The meltdown across China's markets has already caused more financial damage than Greece, and it could represent a bigger threat to the global economy. Over the past year, a massive bubble brewed up in Chinese assets, even as growth slowed. That bubble is now bursting. Given China's sheer size and large contribution to trade, the consequences may be very serious. Equity and commodity markets around the world have dropped in tandem with the Chinese crash. China's economic policies are driven directly by its leaders, Xi Jinping and Li Keqiang; they are based on the hope that stronger domestic consumption will compensate for tepid exports. But individual investors own 80 per cent of Chinese mainland stocks, and, given the decline in the value of their portfolios, consumption could slow. The crash has occurred despite desperate efforts to reverse the trend. It calls into question carefully crafted plans to link markets in Hong Kong and Shanghai seamlessly. It may further delay the inclusion of Chinese companies in the MSCI indices.
The fall in the Shanghai Composite Index by 32 per cent in the past month has wiped out value equivalent to 12 times Greece's GDP. The CSI300 is down by 31 per cent in the same time. The ChiNext Index, which tracks smaller listings, is down 36 per cent. The Hang Seng, Hong Kong's premier index, is down 14 per cent. Extreme measures have already been taken - so much so that it is hard to see what else the authorities might try. The Chinese Securities Regulatory Commission or CSRC has eased margins and reduced transaction fees. As many as 28 large IPOs have been shelved, effectively freezing the primary market, to discourage money being pulled out of the secondary market. Stern warnings have been issued against "irresponsible rumours" and short-selling discouraged by threats of investigation of "manipulation". Brokers have been told to accept a wider range of assets as collateral, including real estate. Pension funds have been allowed to invest in equity. China's sovereign wealth fund, the China Investment Corporation, has committed to buying shares through a subsidiary. The People's Bank of China (PBoC) has cut interest rates and set up a financing line for the CSRC, in effect committing to lend money to speculators. A consortium of 21 large Chinese brokerages has issued a statement committing $19.4 billion to exchange-traded funds dealing in Shanghai blue chips.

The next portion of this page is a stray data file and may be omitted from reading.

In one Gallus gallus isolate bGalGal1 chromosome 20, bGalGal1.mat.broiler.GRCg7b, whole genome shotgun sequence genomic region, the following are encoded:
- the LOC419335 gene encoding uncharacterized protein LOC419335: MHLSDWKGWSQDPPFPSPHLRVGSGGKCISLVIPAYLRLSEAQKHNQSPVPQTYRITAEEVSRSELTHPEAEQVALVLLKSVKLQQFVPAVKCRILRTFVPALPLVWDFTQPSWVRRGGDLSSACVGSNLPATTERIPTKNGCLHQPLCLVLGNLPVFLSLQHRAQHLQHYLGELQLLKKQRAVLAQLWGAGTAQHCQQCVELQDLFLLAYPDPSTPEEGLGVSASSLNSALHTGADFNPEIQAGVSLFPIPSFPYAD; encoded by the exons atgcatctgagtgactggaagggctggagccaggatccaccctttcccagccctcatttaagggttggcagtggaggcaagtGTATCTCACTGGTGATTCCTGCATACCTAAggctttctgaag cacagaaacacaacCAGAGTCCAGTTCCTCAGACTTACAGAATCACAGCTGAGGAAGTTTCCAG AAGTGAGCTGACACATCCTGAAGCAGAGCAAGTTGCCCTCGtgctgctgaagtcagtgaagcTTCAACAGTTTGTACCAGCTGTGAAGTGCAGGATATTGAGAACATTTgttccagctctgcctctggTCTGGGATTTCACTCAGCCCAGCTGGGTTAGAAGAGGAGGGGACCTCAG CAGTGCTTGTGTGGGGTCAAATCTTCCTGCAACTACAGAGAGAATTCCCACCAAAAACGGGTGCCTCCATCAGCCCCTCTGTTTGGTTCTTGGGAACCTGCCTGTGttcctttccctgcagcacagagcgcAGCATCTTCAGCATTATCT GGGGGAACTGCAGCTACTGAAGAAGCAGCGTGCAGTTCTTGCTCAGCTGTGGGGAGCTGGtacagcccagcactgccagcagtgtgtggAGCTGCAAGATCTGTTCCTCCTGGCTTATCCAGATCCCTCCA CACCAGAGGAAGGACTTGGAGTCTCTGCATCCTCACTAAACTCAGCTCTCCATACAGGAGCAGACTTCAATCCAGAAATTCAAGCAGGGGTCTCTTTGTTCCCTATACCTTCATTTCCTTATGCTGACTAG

"CHINA MARKET MELTDOWN"
Regardless, the sell-off has continued. If all the collective action from the CSRC, the PBoC, brokerages does not stabilise prices soon, deeper questions would be asked about the government's response, which has so far been perplexing. Even though the stock market it is down about a third over the past four weeks, it is still 80 per cent higher than the level that prevailed at the same time last year. The Chinese economy, although slowing, has stabilised somewhat and other asset markets have not seen a similar kind of turmoil. Moreover, the Chinese stock market's role in mainland China is still relatively small, with the free-float value of its markets estimated at about a third of its gross domestic product, compared to almost 100 per cent in developed countries. Also, the stock market in China still absorbs less than 15 per cent of household financial assets. In such a situation, the Chinese government's intervention is likely to be seen as a panic reaction. Not surprisingly, the markets dipped further even after the array of interventions, perhaps fearing that the government may have responded in that manner after anticipating a bigger financial problem ahead. One reason for the Chinese government reaction to the stock market could be that it has routinely taken credit for the stock market's bullish performance, often claiming that this was attributable to the economic reforms the government had planned to unleash. The markets' fall was thus as much a blow to such claims as an indication of the government's limited ability to influence markets. For the Chinese government, this would be an important lesson and this should hopefully persuade it to take up the more formidable challenge of liberalising its economy.